RISMEDIA, Nov. 9, 2007-Each time the Federal Reserve (the Fed) cuts interest rates, borrowers converge upon their mortgage representatives expecting lower interest rates. Unfortunately, they find that mortgage rates often rise after the Fed cuts rates, and those who have held off on refinancing or locking rates thinking a Fed rate cut will reduce mortgage rates, are actually faced with higher rates than before the Fed’s rate reduction.
“Consumers who are looking to get the best mortgage rates need to understand that the Federal Reserve can only control the discount rate and the Fed funds rate, which are both very different from mortgage rates,” explains Mortgage Market Guide CEO Barry Habib, a mortgage expert who has appeared on the CNBC, NBC, CNN and FOX television networks. “Borrowers are constantly mistaken in thinking that rate cuts by the Fed will result in lower mortgage interest rates. That simply isn’t the case.”
Another common misconception is that mortgage rates are directly related to 30-year Treasury bonds or 10-year Treasury notes. “Both 30-year Treasury bonds and 10-year Treasury notes are government securities and backed by the full faith and credit of the U.S. government,” adds Habib. “They have no direct effect on mortgage rates.”
Mortgage rates are based solely on mortgage-backed bonds known as mortgage backed securities (MBS). “The trading performance of mortgage backed securities, which are issued by Fannie Mae and Freddie Mac, determine the direction of mortgage rates,” states Habib. “Finding the catalyst that causes mortgage bonds to move will give consumers the keys to finding out what makes mortgage rates rise and fall.”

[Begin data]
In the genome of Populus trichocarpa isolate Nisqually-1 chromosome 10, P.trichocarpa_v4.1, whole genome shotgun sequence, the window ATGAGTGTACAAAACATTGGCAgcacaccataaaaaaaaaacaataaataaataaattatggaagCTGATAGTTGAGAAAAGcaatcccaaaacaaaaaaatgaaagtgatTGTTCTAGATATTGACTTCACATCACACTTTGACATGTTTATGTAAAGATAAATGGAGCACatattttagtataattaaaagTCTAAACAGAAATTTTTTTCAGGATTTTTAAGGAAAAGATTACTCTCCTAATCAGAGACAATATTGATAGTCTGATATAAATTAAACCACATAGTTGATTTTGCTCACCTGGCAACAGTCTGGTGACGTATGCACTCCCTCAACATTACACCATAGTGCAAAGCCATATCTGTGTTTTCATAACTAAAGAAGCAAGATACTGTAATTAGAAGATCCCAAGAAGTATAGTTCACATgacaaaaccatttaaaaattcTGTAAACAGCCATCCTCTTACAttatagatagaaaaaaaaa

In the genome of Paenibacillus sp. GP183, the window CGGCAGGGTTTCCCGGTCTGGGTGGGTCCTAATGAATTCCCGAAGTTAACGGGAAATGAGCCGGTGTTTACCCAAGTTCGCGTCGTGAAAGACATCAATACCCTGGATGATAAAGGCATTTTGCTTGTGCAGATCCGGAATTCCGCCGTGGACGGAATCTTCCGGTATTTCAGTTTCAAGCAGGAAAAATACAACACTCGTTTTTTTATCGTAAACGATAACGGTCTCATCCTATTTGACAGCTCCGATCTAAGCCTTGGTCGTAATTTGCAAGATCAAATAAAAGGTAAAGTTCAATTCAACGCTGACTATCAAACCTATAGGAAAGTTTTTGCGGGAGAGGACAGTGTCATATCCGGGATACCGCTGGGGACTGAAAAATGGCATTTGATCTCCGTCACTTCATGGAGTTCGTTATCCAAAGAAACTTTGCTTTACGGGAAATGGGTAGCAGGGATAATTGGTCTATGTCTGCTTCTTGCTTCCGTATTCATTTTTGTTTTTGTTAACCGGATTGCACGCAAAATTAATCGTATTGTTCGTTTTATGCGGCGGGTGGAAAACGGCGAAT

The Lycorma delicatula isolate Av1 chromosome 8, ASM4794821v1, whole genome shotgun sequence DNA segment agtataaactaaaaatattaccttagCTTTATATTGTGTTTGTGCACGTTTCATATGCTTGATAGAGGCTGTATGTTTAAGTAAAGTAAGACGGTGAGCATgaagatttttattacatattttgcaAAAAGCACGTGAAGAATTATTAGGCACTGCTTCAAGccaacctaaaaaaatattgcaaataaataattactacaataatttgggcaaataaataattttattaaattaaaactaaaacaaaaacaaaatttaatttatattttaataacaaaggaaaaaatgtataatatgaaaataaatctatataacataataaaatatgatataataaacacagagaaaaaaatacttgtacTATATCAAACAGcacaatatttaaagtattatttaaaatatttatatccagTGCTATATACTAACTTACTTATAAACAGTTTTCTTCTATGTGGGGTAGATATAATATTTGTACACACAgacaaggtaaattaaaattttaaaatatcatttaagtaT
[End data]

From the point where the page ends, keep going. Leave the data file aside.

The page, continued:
Inflation is a key factor in pricing long-term bonds, because inflation erodes future returns. Since bonds pay out a set amount over a long period of time, that amount will be less valuable in future markets, especially if inflation is high. Because bond investors are very aware of this, they will require a higher rate of return or interest on their investment to compensate them if they feel that inflation will be increasing.
“To understand the relationship between bond prices and mortgage rates, first put yourself in the position of a mortgage bondholder, like a mortgage lender,” Habib explains. “If it looks like inflation is going to cut away at the value of your bonds, you’ll need to charge more interest on the mortgage loans you generate in order to compensate for that lowered value on the bonds. So if you anticipate increases in inflation, perhaps caused by the Federal Reserve lowering rates, you’ll probably be raising mortgage rates in response. Therefore, because rate hikes by the Fed are designed to slow inflation, that is actually very good news for bondholders or mortgage lenders. A Fed rate hike can actually help reduce mortgage rates.”
In short, the Fed’s rate cuts stimulate the economy by making borrowing cheaper, which in turn gives vendors the ability to increase prices. That leads to inflation, which erodes the value of long term bonds and more specifically, of mortgage bonds. “When MBS values are in jeopardy, mortgage rates tend to rise,” Habib reiterates.
Habib advises that while these key factors are better indicators of mortgage rates, borrowers and homeowners should remember that there is no surefire way to predict the market.
“Keep an eye on the MBS market, but also bear in mind that the best rates may be behind us,” he urges. “Mortgage rates are still low, and we could see some quick dips. Borrowers should always consult a qualified Mortgage Planner who can advise on any market changes. If you’re looking to refinance, be prepared to act, so you can make the most of any lower rates while they last.”
For more information, visit http://www.MortgageMarketGuide.com or call 800 963-1900